We biked through the busy town of Bang Saphan. The ½ mile of traffic served to remind us how peaceful the roads have been. Bang Saphan and the two highway sections were the only places we couldn’t just relax and take in the scenery. Right after Bang Saphan, there were some rolling hills and dusty construction.

It was getting decidedly hot for Jenn too. I would spray her down with my water bottle and when we were all empty, Vinny would pull the van over and fill us up with more water. He prepared a wet cloth for her neck and she would get a big splash of ice water on these frequent breaks too. She thought she was going to melt. Of course, heat is relative.  Tick wore his arm and leg sleeves to keep warm and shivered every time Jenn splashed in the ice water.

This would have been an anticlimactic ending to the ride if it wasn’t for the beauty of Bang Boet. Looking at the map, you can almost predict that pristine beauty of Bang Boet. The highway and railway that was following the coastline down from Bangkok but pealed off the coast and headed inland. Nobody would reach this coastline unless they were going here. We pulled into the idyllically quiet town with treelined streets and a few chickens pecking away at the side of the road. We stopped at a small oceanfront hotel for our last meal of the ride and a welcome shower. We loaded the bikes into the van for an overnight in the big city of Chumphon.

Excitement for Toon Bodyslam
Vinny our Support Guy
Toon Bodyslam
Toon Bodyslam Route sign
Thai Fishing Boats
Thai Fishing Boats
Jenn fighting heat on ride
Last day beach lunch
Lunch View

Cycling Thailand Day 4 – 37 miles – Baan Grood to Bang Boet Continued

Returning the bustle of Chumphon reminded us of how authentic our experiences were in the countryside. We stayed at the A-Te Hotel, which had an attached spa. We went for massages there, but the experience didn’t compare to what we had before. The girls missed a lot of pressure points and chatted with each other for the entire massage. We ate dinner next door at the restaurant across the car park and met a couple of Brazilians who said this was the highest rated restaurant in town. Like the hotel spa, the presentation was beautiful but the food was ok. Perhaps it would have been great if it wasn’t for Tick spoiling us along the way with his inspired choices.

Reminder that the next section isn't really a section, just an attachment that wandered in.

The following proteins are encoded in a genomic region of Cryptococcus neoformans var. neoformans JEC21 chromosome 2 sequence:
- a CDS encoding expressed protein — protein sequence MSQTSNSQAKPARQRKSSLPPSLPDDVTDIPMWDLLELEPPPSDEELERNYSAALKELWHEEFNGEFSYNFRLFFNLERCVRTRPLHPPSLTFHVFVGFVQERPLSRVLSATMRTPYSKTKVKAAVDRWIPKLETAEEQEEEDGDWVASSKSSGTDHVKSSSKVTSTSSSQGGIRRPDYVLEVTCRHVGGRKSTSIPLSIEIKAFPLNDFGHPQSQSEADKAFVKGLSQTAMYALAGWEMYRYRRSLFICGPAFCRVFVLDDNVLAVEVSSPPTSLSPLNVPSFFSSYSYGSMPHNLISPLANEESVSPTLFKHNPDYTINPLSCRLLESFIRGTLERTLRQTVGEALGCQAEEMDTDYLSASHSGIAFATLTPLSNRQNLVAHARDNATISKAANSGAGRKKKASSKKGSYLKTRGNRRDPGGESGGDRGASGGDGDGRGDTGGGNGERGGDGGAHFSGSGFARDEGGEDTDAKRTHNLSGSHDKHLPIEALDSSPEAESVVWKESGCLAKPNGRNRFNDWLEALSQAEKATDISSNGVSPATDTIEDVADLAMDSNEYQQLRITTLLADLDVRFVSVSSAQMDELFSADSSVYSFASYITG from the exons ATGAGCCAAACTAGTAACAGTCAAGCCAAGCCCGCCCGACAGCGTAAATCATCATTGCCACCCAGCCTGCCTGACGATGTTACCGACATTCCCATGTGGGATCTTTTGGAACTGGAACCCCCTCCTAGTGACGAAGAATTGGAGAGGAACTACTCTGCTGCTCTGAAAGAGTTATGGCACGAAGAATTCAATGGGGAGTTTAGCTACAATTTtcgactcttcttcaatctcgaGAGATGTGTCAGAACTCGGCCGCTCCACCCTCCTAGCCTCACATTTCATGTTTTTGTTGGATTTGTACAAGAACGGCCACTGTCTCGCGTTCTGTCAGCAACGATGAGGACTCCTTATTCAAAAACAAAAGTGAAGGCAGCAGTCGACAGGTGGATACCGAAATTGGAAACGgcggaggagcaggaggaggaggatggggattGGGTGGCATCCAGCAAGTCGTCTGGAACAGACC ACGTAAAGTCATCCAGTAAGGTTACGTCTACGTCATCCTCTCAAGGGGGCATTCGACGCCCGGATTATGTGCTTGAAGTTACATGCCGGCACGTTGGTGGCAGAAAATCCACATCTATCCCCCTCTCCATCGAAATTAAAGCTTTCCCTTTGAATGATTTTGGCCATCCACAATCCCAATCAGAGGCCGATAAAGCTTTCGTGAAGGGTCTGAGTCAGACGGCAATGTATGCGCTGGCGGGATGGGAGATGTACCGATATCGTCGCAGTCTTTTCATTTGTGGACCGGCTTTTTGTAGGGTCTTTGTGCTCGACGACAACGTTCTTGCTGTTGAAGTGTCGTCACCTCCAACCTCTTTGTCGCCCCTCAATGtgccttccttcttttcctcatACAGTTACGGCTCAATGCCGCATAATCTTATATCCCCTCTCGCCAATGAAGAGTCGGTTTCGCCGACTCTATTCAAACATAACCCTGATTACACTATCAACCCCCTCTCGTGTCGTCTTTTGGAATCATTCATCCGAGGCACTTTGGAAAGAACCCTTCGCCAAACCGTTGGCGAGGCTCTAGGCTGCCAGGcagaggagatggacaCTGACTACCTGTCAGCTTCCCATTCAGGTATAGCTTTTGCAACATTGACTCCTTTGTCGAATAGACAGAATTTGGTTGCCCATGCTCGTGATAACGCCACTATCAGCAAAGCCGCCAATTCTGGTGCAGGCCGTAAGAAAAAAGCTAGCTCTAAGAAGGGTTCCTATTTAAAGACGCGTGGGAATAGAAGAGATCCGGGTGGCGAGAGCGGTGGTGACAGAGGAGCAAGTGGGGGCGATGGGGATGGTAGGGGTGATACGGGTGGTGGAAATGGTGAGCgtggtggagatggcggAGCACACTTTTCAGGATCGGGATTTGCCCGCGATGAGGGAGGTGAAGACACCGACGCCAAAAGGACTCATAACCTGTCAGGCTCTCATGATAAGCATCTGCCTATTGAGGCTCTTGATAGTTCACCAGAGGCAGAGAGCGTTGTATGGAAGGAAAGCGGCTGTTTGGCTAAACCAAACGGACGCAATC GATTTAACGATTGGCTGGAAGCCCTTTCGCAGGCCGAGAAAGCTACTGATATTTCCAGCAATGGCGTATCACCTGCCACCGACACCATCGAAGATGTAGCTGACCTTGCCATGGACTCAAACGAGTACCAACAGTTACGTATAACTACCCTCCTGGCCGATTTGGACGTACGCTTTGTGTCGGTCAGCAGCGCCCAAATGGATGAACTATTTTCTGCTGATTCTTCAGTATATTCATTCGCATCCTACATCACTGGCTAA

In the morning, we were driving down to the dock for a ferry to Koh Tao. We were literally going from Khao Tao to Koh Tao. Ticks finally service for us, buying first class passage for the ferry. We felt sad leaving our new friends and missed the level of service our guides provided for the rest of our time in Thailand.

Final Night's Feast
Sunrise at the ferry dock
6am ferry to KohTao

Would I recommend a Guided Bike Tour in Thailand?

Would I recommend a guided bike tour – absolutely. The price point is higher, but so is the service. Having a guide introduced us to Thai culture in a way that we couldn’t have experienced by ourselves. We tasted incredible food from small, local restaurants and biked routes with minimal traffic and great conditions. We were introduced to real people that we had meaningful, organic experiences with and not a synthesized and commercialized replicate. Being on bike, you can take in the countryside as you ride and every stop brought in new surprises. Having the guide service, company knowledge, and on hand support staff kept us taken care of every step of the way. As of 2018, Grasshopper Tours operates their Cruising the Coast to Samui for about $1250 USD. The only other service we experience in Thailand that came close to this level of service of was glamping with Elephant Hills, which we also whole heartily recommend if you’re in southern Thailand.

Cycling Thailand Through Our Eyes - Cruising the Coast to Samui

Cycling Thailand Through Our Eyes - Cruising the Coast to Samui

Cycling Thailand Through Our Eyes - Cruising the Coast to Samui

Cycling Thailand Through Our Eyes - Cruising the Coast to Samui